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It’s Not HBO, It’s Max

Julia Alexander
April 9, 2024

Two years ago, almost to the day, David Zaslav merged his smaller and scrappier Discovery Communications with the historic assets of WarnerMedia, thus embarking on a long debt and integration journey familiar to all of us at Puck. As part of the deal, of course, Zaz and his brain trust announced that HBO Max and Discovery+ would be rolled up to create a mega-streamer that could ostensibly compete with Netflix and Disney+. Then, a year ago this month, Warner Bros. Discovery announced that HBO Max would drop the premium cable network’s acronym from its name, and become the incomparably blander “Max.” 

The strategy reflected a belief that HBO, despite being perhaps the most august brand in the history of American television, was too elite, too coastal—more Curb Your Enthusiasm than Diners, Drive-Ins and Dives—to truly scale. And on some level, the Max rebranding seemed like an attempt to preserve the sanctity of HBO while alleviating pressure to grow that business into something unrecognizable.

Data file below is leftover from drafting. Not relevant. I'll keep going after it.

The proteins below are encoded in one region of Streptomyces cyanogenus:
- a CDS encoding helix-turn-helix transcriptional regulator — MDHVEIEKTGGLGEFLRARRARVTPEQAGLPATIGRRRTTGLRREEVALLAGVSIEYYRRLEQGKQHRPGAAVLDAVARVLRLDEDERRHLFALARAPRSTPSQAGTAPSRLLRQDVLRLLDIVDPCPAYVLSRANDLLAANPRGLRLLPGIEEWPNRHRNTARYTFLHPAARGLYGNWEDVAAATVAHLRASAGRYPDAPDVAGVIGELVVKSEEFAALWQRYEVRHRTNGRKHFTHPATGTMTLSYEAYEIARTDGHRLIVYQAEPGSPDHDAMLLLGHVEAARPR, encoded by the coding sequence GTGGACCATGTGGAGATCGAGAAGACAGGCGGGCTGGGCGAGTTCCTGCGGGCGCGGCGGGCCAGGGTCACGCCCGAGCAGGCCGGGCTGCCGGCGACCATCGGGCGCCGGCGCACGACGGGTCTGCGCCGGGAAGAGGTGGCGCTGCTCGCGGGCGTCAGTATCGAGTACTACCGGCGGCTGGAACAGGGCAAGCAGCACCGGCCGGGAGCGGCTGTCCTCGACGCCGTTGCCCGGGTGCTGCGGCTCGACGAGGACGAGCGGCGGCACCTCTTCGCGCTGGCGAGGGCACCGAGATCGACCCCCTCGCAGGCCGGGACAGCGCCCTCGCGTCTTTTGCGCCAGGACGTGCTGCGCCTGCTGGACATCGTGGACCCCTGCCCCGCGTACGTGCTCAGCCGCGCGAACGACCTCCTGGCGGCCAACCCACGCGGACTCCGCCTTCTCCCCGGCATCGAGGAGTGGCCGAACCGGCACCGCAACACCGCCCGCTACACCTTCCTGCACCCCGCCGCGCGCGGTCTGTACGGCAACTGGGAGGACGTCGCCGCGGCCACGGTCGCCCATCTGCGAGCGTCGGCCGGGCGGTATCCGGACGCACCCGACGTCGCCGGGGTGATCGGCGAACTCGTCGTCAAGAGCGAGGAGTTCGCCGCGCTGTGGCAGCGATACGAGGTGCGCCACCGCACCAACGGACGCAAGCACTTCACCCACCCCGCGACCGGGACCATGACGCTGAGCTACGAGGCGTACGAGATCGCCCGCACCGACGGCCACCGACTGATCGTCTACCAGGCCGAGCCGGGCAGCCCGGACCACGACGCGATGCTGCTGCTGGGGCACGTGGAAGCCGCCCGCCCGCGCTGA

So… how has Zaz’s experiment panned out one year later? As usual, it’s complicated, in part because the answer is slightly different for HBO than for Max. To wit: Max maintains the largest audience satisfaction score among major streamers (88 percent) because of quality programming from HBO, according to research firm Whip Media. The first season of post-apocalyptic drama The Last of Us became the second-most-watched HBO premiere of all time in the U.S., and averaged around 29 million viewers across each episode by the end of the first season, according to HBO. It also was Max’s most-watched series ever in Europe and Latin America, per the streamer. (The next season drops in August.) And HBO reached an entirely new audience—younger and far more female—with Euphoria. In January, HBO took a victory lap as Succession’s final season predictably dominated the Emmys.